How do you graph using the intercepts for #x+2y=5#?

2 Answers
May 30, 2018

Answer:

See below

Explanation:

To find the intercepts, substitute in #x=0# to find the y-intercept and #y=0# to find the x-intercept, so:

Substitute #x=0# into #x+2y=5#
#0+2y=5#
#2y=5#
#y=5/2#
Therefore, the y-intercept is #y=5/2#, also written as #y=2.5#

Substitute #y=0# into #x+2y=5#
#x+2(0)=5#
#x=5#
Therefore, the x-intercept is #x=5#

If you do not already know so, the x-intercept is where the line touches or crosses through the x-axis and the y-intercept is where the line touches or crosses through the y-axis.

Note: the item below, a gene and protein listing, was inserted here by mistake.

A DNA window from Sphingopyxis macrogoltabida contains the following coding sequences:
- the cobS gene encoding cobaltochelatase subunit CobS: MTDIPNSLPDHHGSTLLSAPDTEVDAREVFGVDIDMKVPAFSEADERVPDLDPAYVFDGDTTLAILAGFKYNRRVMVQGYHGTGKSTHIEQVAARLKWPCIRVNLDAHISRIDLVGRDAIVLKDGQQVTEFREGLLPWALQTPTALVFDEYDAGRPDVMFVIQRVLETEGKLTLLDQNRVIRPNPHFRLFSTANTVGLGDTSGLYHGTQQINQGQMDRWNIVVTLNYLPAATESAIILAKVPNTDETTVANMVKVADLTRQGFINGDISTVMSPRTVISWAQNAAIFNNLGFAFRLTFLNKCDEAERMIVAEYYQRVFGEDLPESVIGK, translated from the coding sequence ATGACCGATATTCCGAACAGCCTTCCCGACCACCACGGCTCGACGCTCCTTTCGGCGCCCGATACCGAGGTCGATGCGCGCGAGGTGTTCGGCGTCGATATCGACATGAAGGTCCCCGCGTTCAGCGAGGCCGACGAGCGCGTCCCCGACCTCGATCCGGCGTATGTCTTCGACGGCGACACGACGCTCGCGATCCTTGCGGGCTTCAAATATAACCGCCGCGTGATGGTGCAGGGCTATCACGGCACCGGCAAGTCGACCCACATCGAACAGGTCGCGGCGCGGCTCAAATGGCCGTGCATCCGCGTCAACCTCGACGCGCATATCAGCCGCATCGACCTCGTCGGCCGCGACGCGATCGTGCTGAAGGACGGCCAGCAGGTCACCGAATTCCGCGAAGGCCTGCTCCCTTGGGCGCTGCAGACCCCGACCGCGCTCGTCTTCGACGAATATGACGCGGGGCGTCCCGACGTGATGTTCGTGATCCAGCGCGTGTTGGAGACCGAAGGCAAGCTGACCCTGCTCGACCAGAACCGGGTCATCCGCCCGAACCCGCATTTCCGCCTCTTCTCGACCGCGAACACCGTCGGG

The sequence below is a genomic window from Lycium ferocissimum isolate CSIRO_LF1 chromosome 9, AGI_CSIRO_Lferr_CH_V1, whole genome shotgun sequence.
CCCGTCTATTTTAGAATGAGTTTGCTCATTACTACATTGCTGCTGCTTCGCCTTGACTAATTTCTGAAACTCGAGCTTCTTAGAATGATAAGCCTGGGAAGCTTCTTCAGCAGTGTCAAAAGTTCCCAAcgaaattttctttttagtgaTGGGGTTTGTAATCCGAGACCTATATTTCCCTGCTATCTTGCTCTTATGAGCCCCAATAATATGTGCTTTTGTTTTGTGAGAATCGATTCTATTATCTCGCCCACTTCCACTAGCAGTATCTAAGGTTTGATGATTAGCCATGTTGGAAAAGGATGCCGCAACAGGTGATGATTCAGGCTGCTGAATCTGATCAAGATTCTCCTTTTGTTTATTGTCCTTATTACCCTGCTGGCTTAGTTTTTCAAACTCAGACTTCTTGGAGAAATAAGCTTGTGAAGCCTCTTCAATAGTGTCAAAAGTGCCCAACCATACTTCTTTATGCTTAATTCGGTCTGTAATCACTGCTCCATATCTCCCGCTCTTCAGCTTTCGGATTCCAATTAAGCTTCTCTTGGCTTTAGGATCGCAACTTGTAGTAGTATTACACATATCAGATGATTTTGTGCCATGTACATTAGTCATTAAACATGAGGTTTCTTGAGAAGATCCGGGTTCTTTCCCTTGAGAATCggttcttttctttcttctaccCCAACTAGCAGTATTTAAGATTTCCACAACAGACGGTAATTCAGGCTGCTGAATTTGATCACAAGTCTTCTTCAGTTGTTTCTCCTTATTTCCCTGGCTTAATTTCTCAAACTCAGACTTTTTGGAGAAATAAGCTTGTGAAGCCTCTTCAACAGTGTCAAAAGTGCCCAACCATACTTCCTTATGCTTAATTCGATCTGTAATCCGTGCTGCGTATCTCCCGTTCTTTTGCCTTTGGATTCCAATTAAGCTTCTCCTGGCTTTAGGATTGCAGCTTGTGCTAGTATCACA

Now that you know the intercepts, simply indicate on the graph the points #(5, 0)#(the x-intercept) and #(0, 2.5)# (the y-intercept) and draw a line connecting the dots, so the graph would be:

graph{x+2y=5 [-7.54, 12.46, -3.48, 6.52]}

May 30, 2018

Answer:

#x+2y=5#
graph{(x^2+(y-5/2)^2-0.01)((x-5)^2+y^2-0.01)(x+2y-5)=0 [-2.59, 7.273, -0.85, 4.08]}

Explanation:

Given the linear equation #x+2y=5#

#{:
(x"-intercept=value of "x" when "y=0," | ",y=0rArrx=5," | ","point: "(5,0)),
(y"-intercept=value of "y" when "x=0," | ",x=0rArry=5/2," | ","point: "(0,5/2))

Plotting each of the two points on the Cartesian plane and drawing a line through them gives the graph shown in the Answer.
:}#